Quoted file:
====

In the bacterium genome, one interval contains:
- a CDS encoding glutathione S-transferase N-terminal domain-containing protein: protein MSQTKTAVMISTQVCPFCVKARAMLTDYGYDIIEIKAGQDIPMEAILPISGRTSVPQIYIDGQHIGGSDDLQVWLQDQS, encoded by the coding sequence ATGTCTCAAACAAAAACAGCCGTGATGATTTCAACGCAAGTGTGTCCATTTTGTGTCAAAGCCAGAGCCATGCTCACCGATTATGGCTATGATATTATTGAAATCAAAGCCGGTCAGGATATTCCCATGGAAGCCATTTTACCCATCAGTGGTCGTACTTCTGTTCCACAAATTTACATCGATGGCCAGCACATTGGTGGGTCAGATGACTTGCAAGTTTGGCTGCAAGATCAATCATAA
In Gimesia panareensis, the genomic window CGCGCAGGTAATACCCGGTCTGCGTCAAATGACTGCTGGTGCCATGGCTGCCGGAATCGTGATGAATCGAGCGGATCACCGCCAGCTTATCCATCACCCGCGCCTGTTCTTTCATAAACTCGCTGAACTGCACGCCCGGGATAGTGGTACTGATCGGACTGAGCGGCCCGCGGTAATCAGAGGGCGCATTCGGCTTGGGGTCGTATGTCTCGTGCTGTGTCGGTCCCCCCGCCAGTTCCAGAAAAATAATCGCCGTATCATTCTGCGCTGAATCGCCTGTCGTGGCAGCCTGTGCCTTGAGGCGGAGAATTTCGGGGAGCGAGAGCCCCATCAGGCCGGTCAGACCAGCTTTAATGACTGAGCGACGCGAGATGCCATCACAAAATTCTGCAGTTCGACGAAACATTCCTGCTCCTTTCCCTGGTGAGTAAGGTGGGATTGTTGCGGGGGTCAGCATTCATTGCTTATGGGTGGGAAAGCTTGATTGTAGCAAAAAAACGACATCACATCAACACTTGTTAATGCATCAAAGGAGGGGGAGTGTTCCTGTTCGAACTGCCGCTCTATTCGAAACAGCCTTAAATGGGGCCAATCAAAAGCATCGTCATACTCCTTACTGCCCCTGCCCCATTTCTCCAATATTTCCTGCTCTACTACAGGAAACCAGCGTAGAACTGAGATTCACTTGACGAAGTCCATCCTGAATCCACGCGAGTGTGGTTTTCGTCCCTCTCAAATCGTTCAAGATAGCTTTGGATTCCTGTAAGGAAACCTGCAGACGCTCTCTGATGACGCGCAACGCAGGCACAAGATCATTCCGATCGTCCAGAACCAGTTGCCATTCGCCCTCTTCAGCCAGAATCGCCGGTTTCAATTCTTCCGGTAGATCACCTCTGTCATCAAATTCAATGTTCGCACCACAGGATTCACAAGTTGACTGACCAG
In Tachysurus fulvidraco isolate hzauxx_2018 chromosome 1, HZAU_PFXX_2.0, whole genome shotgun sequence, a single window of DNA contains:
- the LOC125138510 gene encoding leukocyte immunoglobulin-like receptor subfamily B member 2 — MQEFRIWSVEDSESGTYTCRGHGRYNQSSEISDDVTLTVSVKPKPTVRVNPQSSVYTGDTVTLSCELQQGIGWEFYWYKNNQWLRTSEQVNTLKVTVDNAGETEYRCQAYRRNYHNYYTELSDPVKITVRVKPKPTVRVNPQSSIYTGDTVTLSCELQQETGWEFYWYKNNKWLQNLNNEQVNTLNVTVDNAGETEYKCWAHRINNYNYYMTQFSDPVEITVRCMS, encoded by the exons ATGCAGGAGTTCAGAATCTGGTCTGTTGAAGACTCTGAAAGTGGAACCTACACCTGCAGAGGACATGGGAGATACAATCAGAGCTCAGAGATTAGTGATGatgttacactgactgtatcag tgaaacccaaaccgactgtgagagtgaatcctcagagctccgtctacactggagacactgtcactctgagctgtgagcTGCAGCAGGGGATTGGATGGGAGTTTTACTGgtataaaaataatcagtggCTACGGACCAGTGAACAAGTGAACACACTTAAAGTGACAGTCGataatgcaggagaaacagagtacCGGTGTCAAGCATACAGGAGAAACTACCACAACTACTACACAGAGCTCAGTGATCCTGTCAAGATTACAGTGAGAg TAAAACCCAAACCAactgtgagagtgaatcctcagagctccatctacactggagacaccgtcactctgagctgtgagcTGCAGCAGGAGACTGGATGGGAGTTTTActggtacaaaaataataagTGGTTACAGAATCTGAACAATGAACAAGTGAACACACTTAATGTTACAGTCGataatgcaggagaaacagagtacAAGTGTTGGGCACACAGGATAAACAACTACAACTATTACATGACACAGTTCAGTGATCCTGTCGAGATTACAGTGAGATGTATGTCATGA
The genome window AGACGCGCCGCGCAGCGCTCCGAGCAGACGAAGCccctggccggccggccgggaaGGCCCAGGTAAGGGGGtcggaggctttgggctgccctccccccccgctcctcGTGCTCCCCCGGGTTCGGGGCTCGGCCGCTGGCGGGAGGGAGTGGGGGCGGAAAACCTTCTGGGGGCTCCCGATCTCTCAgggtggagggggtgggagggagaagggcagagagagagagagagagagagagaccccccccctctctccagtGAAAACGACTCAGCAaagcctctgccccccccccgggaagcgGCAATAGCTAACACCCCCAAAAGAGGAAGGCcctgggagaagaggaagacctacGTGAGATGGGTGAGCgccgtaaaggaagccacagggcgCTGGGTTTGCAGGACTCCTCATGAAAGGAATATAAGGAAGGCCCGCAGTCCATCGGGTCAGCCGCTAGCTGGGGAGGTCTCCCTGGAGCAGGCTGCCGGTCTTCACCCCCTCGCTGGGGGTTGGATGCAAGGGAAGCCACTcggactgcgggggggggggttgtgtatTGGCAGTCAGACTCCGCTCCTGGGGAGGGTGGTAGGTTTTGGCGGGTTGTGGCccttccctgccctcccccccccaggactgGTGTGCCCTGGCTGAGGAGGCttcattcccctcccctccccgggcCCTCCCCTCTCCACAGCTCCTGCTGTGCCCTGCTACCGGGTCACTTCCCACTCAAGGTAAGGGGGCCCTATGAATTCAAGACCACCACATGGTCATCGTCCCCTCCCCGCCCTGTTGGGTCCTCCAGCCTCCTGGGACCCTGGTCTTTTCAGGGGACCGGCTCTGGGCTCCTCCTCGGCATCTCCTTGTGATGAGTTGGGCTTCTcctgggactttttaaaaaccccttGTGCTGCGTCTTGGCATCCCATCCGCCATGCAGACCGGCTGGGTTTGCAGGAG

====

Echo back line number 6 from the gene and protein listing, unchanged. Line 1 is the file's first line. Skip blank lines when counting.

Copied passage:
The genome window AGACGCGCCGCGCAGCGCTCCGAGCAGACGAAGCccctggccggccggccgggaaGGCCCAGGTAAGGGGGtcggaggctttgggctgccctccccccccgctcctcGTGCTCCCCCGGGTTCGGGGCTCGGCCGCTGGCGGGAGGGAGTGGGGGCGGAAAACCTTCTGGGGGCTCCCGATCTCTCAgggtggagggggtgggagggagaagggcagagagagagagagagagagagagaccccccccctctctccagtGAAAACGACTCAGCAaagcctctgccccccccccgggaagcgGCAATAGCTAACACCCCCAAAAGAGGAAGGCcctgggagaagaggaagacctacGTGAGATGGGTGAGCgccgtaaaggaagccacagggcgCTGGGTTTGCAGGACTCCTCATGAAAGGAATATAAGGAAGGCCCGCAGTCCATCGGGTCAGCCGCTAGCTGGGGAGGTCTCCCTGGAGCAGGCTGCCGGTCTTCACCCCCTCGCTGGGGGTTGGATGCAAGGGAAGCCACTcggactgcgggggggggggttgtgtatTGGCAGTCAGACTCCGCTCCTGGGGAGGGTGGTAGGTTTTGGCGGGTTGTGGCccttccctgccctcccccccccaggactgGTGTGCCCTGGCTGAGGAGGCttcattcccctcccctccccgggcCCTCCCCTCTCCACAGCTCCTGCTGTGCCCTGCTACCGGGTCACTTCCCACTCAAGGTAAGGGGGCCCTATGAATTCAAGACCACCACATGGTCATCGTCCCCTCCCCGCCCTGTTGGGTCCTCCAGCCTCCTGGGACCCTGGTCTTTTCAGGGGACCGGCTCTGGGCTCCTCCTCGGCATCTCCTTGTGATGAGTTGGGCTTCTcctgggactttttaaaaaccccttGTGCTGCGTCTTGGCATCCCATCCGCCATGCAGACCGGCTGGGTTTGCAGGAG